The Startup World Is Working to Eradicate Cancer for Good

By Elijah Labby Thursday, December 24, 2020

The treatment of cancer has long been one of medicine’s most puzzling challenges. With the wide variety of types of malignancies, it is clear that there is, as of now, no singular way to treat the disease. However, with each passing day, authorities in the field are figuring out ways of treating or curing different types of cancer and helping to bring the day when no one has to worry about receiving a cancer diagnosis as a difficult one.

One of these authorities is enGene, a biotechnology company whose proprietary technology, dubbed EG-70, aims at a specific type of non-muscle invasive bladder cancer by insertion in certain mucosal glands. In early December, enGene received a critical go-ahead from the U.S. Food and Drug Administration for a fast-tracked rollout of EG-70.

This designation means that enGene now has increased communication with the FDA and can apply for Priority Review and Accelerated Approval, which will help their treatment become more accessible more quickly. Now that the agency has fast-tracked its technology, enGene will benefit from hastened development and quicker review.

“We are pleased with the FDA's recognition of our EG-70 program with this designation and we look forward to working closely with the FDA throughout the clinical development process to bring this innovative treatment to patients as quickly as possible," said Jason Hanson, Chief Executive Officer at enGene.

Jose Lora, Chief Scientific Officer at enGene, believes this technology will meet a largely unmet sector of cancer care and enable doctors to assess multiple different types of tumors.

Cancer Startups Across the Country

Lora isn’t the only one who recognizes the power of companies aimed at eradicating specific types of cancer. Catamaran Bio, which was formed in Cambridge, Massachusetts, in November, hopes to use so-called “natural killer” cells to fight solid tumors.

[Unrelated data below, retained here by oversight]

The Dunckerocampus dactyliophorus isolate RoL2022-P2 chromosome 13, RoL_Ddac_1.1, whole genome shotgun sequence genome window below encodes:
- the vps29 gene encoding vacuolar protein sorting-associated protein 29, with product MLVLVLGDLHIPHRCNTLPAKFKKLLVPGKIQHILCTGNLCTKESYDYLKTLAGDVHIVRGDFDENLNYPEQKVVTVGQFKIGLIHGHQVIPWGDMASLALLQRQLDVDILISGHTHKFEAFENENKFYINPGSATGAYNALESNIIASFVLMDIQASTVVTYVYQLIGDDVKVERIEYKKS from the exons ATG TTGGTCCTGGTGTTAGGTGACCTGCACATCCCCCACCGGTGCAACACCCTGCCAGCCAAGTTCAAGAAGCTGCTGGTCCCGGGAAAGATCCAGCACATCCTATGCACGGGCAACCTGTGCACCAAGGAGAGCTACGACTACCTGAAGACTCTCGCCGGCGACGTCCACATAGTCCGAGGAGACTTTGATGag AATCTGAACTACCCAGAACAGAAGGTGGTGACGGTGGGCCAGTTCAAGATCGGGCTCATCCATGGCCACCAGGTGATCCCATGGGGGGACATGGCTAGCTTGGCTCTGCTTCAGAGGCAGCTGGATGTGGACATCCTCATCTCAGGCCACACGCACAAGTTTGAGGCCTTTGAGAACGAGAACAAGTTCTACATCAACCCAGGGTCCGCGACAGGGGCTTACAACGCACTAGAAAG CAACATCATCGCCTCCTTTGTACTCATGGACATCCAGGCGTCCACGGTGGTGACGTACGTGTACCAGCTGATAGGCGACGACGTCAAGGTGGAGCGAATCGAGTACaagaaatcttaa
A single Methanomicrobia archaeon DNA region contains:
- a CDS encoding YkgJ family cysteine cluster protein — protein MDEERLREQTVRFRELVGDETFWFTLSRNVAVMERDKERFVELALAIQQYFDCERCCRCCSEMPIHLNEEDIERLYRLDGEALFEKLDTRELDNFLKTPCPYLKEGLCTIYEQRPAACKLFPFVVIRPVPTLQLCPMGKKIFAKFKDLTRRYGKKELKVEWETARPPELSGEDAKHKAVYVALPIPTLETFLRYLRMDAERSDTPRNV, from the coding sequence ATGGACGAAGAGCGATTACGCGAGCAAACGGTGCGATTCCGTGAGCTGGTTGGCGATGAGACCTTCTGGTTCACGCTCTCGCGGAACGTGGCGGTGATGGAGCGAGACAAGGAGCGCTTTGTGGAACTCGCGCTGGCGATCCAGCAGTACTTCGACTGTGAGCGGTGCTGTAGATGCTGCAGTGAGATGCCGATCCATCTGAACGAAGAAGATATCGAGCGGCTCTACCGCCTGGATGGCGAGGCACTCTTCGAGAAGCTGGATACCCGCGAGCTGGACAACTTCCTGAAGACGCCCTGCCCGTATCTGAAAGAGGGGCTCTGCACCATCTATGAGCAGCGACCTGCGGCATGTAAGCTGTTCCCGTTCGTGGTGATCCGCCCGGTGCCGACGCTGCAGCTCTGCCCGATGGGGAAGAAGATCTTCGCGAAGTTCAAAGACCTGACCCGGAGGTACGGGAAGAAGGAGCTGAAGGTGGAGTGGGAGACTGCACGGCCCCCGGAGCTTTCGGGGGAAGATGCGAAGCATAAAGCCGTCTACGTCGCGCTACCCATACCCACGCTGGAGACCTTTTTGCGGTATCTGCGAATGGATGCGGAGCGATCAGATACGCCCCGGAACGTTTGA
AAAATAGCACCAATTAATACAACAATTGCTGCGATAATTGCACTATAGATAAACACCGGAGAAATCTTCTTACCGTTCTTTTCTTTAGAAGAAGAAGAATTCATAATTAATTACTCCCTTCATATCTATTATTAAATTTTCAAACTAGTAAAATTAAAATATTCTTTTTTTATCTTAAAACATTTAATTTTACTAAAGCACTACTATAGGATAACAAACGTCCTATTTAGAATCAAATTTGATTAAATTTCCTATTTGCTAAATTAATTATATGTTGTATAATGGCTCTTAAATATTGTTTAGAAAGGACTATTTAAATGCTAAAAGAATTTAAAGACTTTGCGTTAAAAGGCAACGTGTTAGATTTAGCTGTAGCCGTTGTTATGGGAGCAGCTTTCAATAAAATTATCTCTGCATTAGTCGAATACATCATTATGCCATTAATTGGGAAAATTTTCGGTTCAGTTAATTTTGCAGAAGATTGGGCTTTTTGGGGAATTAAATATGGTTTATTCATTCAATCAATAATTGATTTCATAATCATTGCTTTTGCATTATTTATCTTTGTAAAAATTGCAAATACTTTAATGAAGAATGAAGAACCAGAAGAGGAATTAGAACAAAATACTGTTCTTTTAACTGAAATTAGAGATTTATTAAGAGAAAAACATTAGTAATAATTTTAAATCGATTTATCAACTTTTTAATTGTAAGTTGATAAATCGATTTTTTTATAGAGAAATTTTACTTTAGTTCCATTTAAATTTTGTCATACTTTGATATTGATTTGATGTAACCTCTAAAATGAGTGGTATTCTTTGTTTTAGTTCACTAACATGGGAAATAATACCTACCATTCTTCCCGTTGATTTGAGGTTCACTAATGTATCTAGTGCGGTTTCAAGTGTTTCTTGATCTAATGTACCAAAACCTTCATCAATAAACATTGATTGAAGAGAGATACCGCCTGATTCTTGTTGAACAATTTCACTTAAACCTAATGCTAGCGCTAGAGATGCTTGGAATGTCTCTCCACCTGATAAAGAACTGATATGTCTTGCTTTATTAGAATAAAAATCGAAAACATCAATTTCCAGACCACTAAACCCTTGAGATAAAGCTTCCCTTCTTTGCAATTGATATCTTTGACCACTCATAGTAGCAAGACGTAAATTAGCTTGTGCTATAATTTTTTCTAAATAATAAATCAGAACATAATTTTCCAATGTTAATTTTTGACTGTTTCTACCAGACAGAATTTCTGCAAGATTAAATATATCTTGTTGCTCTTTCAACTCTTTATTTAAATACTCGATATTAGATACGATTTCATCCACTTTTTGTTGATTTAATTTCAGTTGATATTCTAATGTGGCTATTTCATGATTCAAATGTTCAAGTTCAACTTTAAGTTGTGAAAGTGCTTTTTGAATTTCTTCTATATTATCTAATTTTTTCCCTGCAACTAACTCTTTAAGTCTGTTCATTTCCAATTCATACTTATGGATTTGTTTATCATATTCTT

Whereas other treatments for solid tumors use T-cells from the cancer patients themselves, Catamaran Bio wants to obtain these “NK” cells from healthy people for use in others.

The group has garnered quite a bit of fame in the mere weeks it has been in existence, even raising $42 million from venture capital investors. Catamaran’s leadership has made this possible by lending a great deal of credibility to its mission; one of its founders, Branden Moriarity, Ph.D., is an Assistant Professor in the Department of Pediatrics, Division of Hematology/Oncology at the University of Minnesota. Another, Catherine Bollard, MD, is Professor of Pediatrics and Microbiology, Immunology and Tropical Medicine at The George Washington University and Director of the Center for Cancer and Immunology Research at the Children’s Research Institute.

“This was a group of people who had wanted to do something together for a long time,” said Houman Ashrafian, managing partner of SV Health Investors, in an interview with the Boston Globe. He said that the potential of NK cells “was the lightning rod that drew us together.”

They hope that their efforts will translate into an over-the-counter cancer drug in the future, which would be a revolution in cancer treatment.

The Future of Cancer Treatment

While Catamaran’s hopes may seem lofty, there is evidence of patients with remarkable responses to treatment. Some of these patients, reports Science, have seen their “multiple tumors melt away,” after taking cancer drugs.

For a long time, says the article, these patients were written off as outliers who did not represent the entirety of patients. But upon further investigation, scientists are finding that these outliers may give them a clue about how best to treat other patients.

One of these remarkable cases is that of a patient with brain cancer who had survived for more than ten years after his initial diagnosis. Another story is of a colon cancer patient who was in remission more than four years after treatment. The common denominator, the scientists believe, is the use of multiple treatments, each of which knocked out certain strands of DNA that would have worked to repair the illness’s strength.

While the National Cancer Institute’s Louis Staudt says these findings are not conclusive, he says he does “think they teach us something.”

About the Author


Headshot for author Elijah Labby

Elijah Labby is a graduate of the National Journalism Center. He has previously written for Broadband Breakfast, a technology and internet policy website.

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